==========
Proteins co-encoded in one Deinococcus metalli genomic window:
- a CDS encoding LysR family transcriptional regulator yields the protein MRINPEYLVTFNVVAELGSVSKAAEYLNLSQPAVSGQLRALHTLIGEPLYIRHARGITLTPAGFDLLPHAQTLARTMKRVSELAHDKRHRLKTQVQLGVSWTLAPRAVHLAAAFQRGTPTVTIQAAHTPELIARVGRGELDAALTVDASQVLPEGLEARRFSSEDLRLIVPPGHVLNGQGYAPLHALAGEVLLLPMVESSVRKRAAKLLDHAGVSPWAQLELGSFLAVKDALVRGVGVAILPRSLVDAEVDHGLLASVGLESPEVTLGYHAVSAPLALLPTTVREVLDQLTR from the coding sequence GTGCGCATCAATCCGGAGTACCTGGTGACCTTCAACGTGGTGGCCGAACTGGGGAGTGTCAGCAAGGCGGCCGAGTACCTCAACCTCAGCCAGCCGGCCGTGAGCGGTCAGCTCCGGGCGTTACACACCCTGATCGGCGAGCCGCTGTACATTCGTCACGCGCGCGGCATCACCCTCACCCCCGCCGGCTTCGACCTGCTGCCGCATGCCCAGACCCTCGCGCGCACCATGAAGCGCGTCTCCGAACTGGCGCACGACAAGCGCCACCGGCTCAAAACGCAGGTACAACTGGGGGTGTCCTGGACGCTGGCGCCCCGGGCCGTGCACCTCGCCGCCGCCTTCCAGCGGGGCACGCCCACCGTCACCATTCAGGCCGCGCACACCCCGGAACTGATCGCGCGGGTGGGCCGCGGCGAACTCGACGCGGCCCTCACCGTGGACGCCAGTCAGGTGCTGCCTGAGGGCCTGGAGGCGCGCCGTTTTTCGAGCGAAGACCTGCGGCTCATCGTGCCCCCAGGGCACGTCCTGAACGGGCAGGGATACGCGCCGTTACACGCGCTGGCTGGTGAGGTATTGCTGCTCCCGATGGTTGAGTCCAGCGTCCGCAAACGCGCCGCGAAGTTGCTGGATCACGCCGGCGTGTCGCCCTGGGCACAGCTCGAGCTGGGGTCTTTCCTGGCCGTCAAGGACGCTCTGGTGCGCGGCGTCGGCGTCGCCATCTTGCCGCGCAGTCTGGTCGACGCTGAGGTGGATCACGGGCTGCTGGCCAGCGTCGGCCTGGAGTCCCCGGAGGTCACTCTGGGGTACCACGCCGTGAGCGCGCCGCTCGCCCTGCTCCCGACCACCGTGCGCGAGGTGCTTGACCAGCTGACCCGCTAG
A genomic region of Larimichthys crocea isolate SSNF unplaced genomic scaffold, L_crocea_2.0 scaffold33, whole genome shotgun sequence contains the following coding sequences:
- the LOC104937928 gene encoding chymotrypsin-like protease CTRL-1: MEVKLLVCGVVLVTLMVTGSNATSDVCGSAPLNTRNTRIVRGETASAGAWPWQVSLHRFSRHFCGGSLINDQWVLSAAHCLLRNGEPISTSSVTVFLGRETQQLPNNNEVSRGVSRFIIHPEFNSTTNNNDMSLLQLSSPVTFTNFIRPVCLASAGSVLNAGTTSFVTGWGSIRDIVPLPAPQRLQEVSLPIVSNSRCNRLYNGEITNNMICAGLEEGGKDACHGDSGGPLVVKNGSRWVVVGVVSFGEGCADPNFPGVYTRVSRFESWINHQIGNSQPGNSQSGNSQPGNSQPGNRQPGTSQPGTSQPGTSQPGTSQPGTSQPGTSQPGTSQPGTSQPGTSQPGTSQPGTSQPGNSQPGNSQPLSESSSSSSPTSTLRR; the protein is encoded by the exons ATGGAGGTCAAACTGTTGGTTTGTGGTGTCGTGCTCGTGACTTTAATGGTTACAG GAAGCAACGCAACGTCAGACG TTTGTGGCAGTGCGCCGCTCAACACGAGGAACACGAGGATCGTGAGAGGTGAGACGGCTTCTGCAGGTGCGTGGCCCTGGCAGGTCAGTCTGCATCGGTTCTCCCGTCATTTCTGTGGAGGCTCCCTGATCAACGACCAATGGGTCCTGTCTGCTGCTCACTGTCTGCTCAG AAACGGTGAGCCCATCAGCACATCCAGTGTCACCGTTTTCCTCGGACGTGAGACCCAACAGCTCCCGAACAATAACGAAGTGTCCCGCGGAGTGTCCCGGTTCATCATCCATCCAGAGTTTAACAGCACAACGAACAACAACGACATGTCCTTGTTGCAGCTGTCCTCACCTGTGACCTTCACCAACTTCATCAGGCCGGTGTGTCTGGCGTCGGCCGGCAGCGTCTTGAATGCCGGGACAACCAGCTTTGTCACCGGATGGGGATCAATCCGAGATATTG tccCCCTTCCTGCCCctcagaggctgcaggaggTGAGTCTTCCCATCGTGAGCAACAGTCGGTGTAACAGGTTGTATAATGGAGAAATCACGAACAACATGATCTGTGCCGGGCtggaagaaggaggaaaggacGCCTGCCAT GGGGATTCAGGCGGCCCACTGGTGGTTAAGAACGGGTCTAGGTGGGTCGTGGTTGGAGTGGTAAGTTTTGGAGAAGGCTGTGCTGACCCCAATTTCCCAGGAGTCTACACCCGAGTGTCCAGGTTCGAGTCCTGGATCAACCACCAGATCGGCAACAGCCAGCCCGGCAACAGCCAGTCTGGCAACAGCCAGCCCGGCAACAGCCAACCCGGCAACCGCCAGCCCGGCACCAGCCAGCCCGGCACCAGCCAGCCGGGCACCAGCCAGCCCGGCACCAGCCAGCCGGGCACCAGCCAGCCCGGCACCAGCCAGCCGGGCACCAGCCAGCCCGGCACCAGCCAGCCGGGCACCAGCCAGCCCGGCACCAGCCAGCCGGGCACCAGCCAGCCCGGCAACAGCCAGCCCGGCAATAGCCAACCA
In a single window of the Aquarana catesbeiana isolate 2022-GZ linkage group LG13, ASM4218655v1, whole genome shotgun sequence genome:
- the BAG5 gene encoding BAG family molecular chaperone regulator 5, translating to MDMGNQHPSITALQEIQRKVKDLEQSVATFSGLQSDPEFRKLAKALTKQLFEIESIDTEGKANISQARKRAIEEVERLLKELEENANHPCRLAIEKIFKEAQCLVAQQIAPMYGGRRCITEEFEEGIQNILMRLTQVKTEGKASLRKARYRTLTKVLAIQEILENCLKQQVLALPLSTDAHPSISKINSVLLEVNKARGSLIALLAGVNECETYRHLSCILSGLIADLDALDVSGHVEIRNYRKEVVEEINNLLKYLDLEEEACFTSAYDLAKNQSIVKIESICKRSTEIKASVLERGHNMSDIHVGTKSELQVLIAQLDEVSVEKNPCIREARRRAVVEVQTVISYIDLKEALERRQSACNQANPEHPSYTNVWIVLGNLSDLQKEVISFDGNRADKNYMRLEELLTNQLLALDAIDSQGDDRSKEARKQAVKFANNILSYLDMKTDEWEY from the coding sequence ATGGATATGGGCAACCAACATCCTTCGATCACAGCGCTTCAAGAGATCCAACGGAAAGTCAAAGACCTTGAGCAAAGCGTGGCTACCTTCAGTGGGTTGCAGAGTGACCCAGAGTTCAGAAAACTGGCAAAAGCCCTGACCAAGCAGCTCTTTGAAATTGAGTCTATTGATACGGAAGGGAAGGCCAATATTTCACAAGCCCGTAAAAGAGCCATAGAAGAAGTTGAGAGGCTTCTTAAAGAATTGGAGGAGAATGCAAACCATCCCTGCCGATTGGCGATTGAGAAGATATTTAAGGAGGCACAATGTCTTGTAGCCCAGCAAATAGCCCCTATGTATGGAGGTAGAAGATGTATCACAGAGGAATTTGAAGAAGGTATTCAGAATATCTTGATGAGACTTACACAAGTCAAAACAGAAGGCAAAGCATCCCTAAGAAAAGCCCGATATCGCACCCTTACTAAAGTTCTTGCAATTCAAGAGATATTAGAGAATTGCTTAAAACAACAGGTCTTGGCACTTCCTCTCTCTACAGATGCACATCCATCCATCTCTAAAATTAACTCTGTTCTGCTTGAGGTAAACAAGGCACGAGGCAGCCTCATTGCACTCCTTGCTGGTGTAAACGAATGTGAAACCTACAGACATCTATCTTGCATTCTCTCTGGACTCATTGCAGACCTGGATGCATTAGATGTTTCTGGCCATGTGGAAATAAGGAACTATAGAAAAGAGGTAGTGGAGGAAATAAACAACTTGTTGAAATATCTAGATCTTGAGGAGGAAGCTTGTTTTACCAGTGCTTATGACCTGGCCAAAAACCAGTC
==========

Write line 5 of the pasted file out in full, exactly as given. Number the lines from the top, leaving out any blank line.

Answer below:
In a single window of the Aquarana catesbeiana isolate 2022-GZ linkage group LG13, ASM4218655v1, whole genome shotgun sequence genome: